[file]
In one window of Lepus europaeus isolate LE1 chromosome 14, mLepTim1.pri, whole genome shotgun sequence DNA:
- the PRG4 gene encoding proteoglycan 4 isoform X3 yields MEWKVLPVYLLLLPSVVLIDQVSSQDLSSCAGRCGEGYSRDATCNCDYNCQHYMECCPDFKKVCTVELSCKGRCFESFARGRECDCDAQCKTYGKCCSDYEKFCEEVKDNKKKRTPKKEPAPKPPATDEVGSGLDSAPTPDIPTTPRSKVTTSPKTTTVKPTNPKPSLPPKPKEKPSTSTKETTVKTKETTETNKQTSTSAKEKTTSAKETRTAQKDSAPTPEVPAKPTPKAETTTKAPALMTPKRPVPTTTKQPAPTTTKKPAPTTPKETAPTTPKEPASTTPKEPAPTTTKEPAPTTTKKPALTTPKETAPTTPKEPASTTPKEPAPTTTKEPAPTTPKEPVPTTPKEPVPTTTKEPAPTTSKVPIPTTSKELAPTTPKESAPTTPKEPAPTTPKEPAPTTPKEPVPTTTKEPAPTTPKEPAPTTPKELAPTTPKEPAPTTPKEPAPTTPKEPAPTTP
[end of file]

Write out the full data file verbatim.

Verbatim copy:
In one window of Lepus europaeus isolate LE1 chromosome 14, mLepTim1.pri, whole genome shotgun sequence DNA:
- the PRG4 gene encoding proteoglycan 4 isoform X3 yields MEWKVLPVYLLLLPSVVLIDQVSSQDLSSCAGRCGEGYSRDATCNCDYNCQHYMECCPDFKKVCTVELSCKGRCFESFARGRECDCDAQCKTYGKCCSDYEKFCEEVKDNKKKRTPKKEPAPKPPATDEVGSGLDSAPTPDIPTTPRSKVTTSPKTTTVKPTNPKPSLPPKPKEKPSTSTKETTVKTKETTETNKQTSTSAKEKTTSAKETRTAQKDSAPTPEVPAKPTPKAETTTKAPALMTPKRPVPTTTKQPAPTTTKKPAPTTPKETAPTTPKEPASTTPKEPAPTTTKEPAPTTTKKPALTTPKETAPTTPKEPASTTPKEPAPTTTKEPAPTTPKEPVPTTPKEPVPTTTKEPAPTTSKVPIPTTSKELAPTTPKESAPTTPKEPAPTTPKEPAPTTPKEPVPTTTKEPAPTTPKEPAPTTPKELAPTTPKEPAPTTPKEPAPTTPKEPAPTTP